Brendan Dukes


The Comprehensive Environmental Response, Compensation, and Liability Act, also known as the Superfund Act, was signed in by Congress as a national law on December 11, 1980, with the overall goal of establishing a direct plan of response to hazardous waste releases. The components of the CERCLA are:

  1. Provisions and requirements were set up to manage abandoned hazardous waste areas.
  2. People were placed at liability for any release of waste that could have occurred in an active or abandoned waste site.
  3. A tax was put in place on chemical and petroleum industries
  4. A trust fund was built with the purpose of providing relief for release cleanup when necessary.
  5. Removal response actions were put into place, and the Federal government was given the power to directly respond to releases or threatened releases.
  6. The National Contingency Plan was revised by editing the guidelines used to respond to waste releases or threats.

Successes of CERCLA

Within five years of the CERCLA being signed into law, 1.6 billion dollars were collected from the industry taxes and the trust fund that was established has allowed for money to be put in towards identifying and cleaning hazardous waste sites. In 2000, the CERCLA had finished construction and cleanup in over 750 sites and locations. Each year abandoned waste sites are transformed into soccer fields, golf courses, and other useable recreational land. One example of this is in Anaconda, Montana, where a large copper smelting and processing mine was transformed into a golf course. In York County, Virginia, a hazardous site located around a community creek was transformed into a recreational park.

Failures of CERCLA

The law is not without its flaws, and there have been many failures in the past thirty years. The greatest challenge for the responders and the law occurs with sites near moving bodies of water. In these sites, the remedy process is overbearingly long and is not as thorough as it could be. One of the more common examples occurred in the New Bedford Harbor Area in Massachusetts. At this site, which has been worked on for thirty years, the EPA has put in more time and money (the total should cost forty years and $1.2 billion) than necessary, using remedies that have not hurt the environment but have certainly not helped it. Other water body sites have followed a similar trend in Wisconsin, New York, and New Jersey. The EPA-led program is also challenged with using remedies that are too simple for success. While many of the 750 locations restored came with little harm to the budget or time, other locations have been drastic failures and have cost more than they are worth. In order for the Superfund Act to continue to improve environmental concerns, it must first develop more innovative and cost effective strategies so that money is not wasted and the cleanup is a permanent solution.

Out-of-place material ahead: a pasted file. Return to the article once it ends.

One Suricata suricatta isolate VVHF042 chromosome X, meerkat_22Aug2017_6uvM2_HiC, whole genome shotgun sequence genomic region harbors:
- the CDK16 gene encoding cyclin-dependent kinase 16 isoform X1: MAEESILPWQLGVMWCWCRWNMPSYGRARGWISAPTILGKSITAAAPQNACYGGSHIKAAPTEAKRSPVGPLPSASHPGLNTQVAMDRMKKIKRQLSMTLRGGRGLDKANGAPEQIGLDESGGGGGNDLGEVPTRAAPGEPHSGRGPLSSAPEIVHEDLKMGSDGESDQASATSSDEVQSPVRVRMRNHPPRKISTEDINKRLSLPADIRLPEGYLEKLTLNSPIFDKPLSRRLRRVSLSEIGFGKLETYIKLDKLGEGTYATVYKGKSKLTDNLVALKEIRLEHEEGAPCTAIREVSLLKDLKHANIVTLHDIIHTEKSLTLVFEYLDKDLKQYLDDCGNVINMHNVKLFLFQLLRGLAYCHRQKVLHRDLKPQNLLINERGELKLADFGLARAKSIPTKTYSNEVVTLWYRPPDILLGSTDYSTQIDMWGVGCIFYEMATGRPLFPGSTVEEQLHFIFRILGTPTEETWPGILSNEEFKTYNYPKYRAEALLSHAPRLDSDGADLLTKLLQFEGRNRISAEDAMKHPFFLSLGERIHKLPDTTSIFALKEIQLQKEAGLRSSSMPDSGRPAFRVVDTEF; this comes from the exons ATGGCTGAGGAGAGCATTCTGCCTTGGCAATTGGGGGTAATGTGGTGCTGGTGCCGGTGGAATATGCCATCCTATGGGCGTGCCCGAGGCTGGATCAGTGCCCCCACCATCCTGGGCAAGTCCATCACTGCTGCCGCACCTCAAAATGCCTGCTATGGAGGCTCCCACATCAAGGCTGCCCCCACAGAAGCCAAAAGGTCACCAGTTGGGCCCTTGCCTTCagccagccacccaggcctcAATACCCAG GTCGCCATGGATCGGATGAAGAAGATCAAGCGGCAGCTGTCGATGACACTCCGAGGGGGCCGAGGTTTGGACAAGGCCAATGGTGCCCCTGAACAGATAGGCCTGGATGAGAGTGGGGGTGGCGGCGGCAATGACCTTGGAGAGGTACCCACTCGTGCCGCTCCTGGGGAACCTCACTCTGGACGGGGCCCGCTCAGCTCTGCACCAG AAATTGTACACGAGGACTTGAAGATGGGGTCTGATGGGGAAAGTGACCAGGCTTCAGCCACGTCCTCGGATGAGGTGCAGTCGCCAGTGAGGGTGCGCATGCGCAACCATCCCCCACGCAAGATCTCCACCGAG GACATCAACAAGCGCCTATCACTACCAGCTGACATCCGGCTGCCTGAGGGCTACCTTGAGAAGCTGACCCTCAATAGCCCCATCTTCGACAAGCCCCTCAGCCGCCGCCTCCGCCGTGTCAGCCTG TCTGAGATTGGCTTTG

The CERCLA was amended in October 17, 1986 be the Superfund Amendments and Reauthorization Act. This called for a revision in the Hazard Ranking System (registered degree of threat) and stressed upon release remedies that were innovative and permanent in their effect. State and citizen involvement were also added in this amendment, as state laws and regulations were placed in front of CERCLA rules, and citizen participation on decisions were integrated into the system.


Sara overview. (2011, 12 12). Retrieved from http://www.epa.gov/superfund/policy/sara.htm

Superfund success stories. (2012, 12 5). Retrieved from http://www.epa.gov/superfund/accomp/success/thumbs.htm

Sanoff, R. (2012, 8 16). The dismal history of superfund’s water body sites. Retrieved from http://www.lawandenvironment.com/2012/08/the-dismal-history-of-superfunds-water-body-sites/